Wechsler IQ, Hong Kong List Learning Test, and the BNI Screen for Higher Cerebral Functions
Florence D. M. Lai, MPhil
George P. Prigatano, PhD*
Clinical Psychology Department, Kowloon Hospital, Hong Kong
*Division of Neurology, Barrow Neurological Institute, St. Joseph’s Hospital and Medical Center, Phoenix, Arizona
Eighty-five Cantonese-speaking brain dysfunctional patients were administered a Cantonese version of the BNI Screen (BNIS) for Higher Cerebral Functions. They were also administered the Wechsler Adult Intelligence Scale—Revised Form (WAIS-R) and the Hong Kong List Learning Test (HKLLT). The BNIS Total score correlated 0.69 with Full-Scale IQ, and the HKLLT correlated 0.51 with the delayed verbal recall total score from the BNIS. These findings suggest that this adapted version of the BNIS can be used to assess higher cerebral functions in Cantonese-speaking populations.
Key Words: BNI Screen, brain injury, higher cerebral functions, neuropsychological testing
Prigatano and Palencia attempted to extend the construct and concurrent validity of the BNI Screen (BNIS) for Higher Cerebral Functions by specifically correlating the Total score on the BNIS with the Halstead Impairment Index (HII) score and the IQ scores obtained from the Wechsler Adult Intelligence Scale-Revised (WAIS-R) Form. Correlations of .50 to .60 were obtained, supporting the proposition that the BNIS is a valid neuropsychological measure. The present study attempted to partially replicate these findings using a Cantonese-speaking population in Hong Kong.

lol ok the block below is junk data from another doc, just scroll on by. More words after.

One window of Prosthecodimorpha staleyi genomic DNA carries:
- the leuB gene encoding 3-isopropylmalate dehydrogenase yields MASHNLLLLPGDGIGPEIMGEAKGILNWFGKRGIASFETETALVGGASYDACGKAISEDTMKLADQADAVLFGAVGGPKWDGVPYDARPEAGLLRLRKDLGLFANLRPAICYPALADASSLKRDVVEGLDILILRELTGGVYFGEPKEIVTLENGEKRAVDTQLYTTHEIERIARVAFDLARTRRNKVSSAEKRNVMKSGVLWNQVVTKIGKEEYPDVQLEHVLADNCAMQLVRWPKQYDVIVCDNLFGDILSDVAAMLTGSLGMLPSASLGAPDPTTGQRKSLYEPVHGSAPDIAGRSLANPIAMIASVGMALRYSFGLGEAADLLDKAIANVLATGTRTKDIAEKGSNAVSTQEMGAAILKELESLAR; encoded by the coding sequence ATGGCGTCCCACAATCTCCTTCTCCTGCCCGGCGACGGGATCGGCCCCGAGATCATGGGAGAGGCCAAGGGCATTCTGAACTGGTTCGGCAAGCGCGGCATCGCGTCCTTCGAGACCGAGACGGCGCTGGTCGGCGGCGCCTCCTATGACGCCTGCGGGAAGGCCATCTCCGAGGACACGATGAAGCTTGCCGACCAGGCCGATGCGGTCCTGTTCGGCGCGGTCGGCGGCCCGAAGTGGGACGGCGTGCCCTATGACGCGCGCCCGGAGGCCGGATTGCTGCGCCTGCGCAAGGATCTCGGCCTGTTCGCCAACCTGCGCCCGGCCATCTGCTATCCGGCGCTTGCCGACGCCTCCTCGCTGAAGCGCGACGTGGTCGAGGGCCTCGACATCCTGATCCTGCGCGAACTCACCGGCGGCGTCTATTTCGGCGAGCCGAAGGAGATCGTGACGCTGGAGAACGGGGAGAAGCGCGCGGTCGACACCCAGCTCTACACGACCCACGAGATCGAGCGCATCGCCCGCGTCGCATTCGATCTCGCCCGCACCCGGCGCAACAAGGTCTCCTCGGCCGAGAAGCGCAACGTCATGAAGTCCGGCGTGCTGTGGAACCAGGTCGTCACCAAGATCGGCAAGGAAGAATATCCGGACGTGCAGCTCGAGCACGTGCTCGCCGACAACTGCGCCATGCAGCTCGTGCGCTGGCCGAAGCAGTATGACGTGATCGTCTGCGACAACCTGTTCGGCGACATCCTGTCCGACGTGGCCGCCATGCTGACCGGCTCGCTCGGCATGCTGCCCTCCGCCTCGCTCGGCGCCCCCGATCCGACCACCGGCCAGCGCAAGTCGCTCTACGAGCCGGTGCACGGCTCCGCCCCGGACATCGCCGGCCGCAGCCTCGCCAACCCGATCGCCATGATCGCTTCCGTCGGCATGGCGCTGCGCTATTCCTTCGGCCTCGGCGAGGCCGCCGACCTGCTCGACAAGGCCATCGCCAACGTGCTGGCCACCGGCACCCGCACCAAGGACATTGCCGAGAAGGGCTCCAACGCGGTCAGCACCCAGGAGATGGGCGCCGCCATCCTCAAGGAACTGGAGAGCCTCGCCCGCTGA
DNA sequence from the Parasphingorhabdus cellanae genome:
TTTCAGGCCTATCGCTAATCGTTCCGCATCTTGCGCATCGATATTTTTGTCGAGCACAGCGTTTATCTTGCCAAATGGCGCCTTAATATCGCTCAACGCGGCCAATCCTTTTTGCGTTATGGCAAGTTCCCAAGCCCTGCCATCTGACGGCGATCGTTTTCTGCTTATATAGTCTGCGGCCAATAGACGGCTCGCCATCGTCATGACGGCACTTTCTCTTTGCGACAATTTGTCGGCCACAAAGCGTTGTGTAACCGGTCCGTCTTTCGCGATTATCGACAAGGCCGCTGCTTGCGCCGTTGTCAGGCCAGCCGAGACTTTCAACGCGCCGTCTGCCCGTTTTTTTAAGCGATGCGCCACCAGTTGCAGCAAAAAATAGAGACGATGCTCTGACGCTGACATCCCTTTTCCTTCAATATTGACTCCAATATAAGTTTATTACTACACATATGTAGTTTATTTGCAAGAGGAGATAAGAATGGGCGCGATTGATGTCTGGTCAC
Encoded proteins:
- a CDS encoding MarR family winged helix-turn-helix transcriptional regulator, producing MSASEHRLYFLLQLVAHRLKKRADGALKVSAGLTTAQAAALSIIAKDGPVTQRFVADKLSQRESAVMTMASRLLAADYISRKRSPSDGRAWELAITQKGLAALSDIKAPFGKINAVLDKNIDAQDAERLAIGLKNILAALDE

The Speech and Language subtests were translated into Cantonese. The item used to stimulate spontaneous affect was also changed to account for cultural differences between the Hong Kong population and the American population in which this test was standardized. This type of translation is similar to that reported in a German translation of the BNIS (See Reliability and Validity Studies for the German Adaptation of the BNI Screen for Higher Cerebral Functions in this issue).
The relationship between the BNIS Total score and various subtest scores on a Cantonese translation of the WAIS-R was calculated. The Hong Kong List Learning Test (HKLLT) also was included to assess whether the delayed verbal memory score on the BNIS correlates with performance on this test. In this way, an attempt was made to expand the previous validation study conducted by Prigatano and Palencia.